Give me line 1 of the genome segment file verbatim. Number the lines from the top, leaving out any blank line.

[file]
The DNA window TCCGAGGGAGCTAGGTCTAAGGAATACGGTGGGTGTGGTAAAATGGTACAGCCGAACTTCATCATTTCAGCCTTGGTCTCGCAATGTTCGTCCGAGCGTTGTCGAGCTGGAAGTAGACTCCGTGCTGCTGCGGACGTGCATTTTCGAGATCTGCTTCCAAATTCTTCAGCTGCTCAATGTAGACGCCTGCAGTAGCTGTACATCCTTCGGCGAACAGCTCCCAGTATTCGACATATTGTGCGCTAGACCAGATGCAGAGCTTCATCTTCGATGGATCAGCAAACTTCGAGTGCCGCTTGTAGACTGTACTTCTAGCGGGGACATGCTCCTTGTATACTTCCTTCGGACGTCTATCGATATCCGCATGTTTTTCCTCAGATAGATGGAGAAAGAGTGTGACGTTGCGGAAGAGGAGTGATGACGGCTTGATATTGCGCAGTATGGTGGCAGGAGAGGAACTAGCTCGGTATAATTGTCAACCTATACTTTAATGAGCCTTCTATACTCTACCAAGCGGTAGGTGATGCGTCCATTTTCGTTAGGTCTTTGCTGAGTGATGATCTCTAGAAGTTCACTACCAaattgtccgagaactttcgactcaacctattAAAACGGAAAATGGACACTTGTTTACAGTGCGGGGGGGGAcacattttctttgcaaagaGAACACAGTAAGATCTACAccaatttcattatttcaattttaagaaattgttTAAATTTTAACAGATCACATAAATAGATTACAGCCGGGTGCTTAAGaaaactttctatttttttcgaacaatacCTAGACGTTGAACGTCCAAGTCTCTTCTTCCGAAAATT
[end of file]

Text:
The DNA window TCCGAGGGAGCTAGGTCTAAGGAATACGGTGGGTGTGGTAAAATGGTACAGCCGAACTTCATCATTTCAGCCTTGGTCTCGCAATGTTCGTCCGAGCGTTGTCGAGCTGGAAGTAGACTCCGTGCTGCTGCGGACGTGCATTTTCGAGATCTGCTTCCAAATTCTTCAGCTGCTCAATGTAGACGCCTGCAGTAGCTGTACATCCTTCGGCGAACAGCTCCCAGTATTCGACATATTGTGCGCTAGACCAGATGCAGAGCTTCATCTTCGATGGATCAGCAAACTTCGAGTGCCGCTTGTAGACTGTACTTCTAGCGGGGACATGCTCCTTGTATACTTCCTTCGGACGTCTATCGATATCCGCATGTTTTTCCTCAGATAGATGGAGAAAGAGTGTGACGTTGCGGAAGAGGAGTGATGACGGCTTGATATTGCGCAGTATGGTGGCAGGAGAGGAACTAGCTCGGTATAATTGTCAACCTATACTTTAATGAGCCTTCTATACTCTACCAAGCGGTAGGTGATGCGTCCATTTTCGTTAGGTCTTTGCTGAGTGATGATCTCTAGAAGTTCACTACCAaattgtccgagaactttcgactcaacctattAAAACGGAAAATGGACACTTGTTTACAGTGCGGGGGGGGAcacattttctttgcaaagaGAACACAGTAAGATCTACAccaatttcattatttcaattttaagaaattgttTAAATTTTAACAGATCACATAAATAGATTACAGCCGGGTGCTTAAGaaaactttctatttttttcgaacaatacCTAGACGTTGAACGTCCAAGTCTCTTCTTCCGAAAATT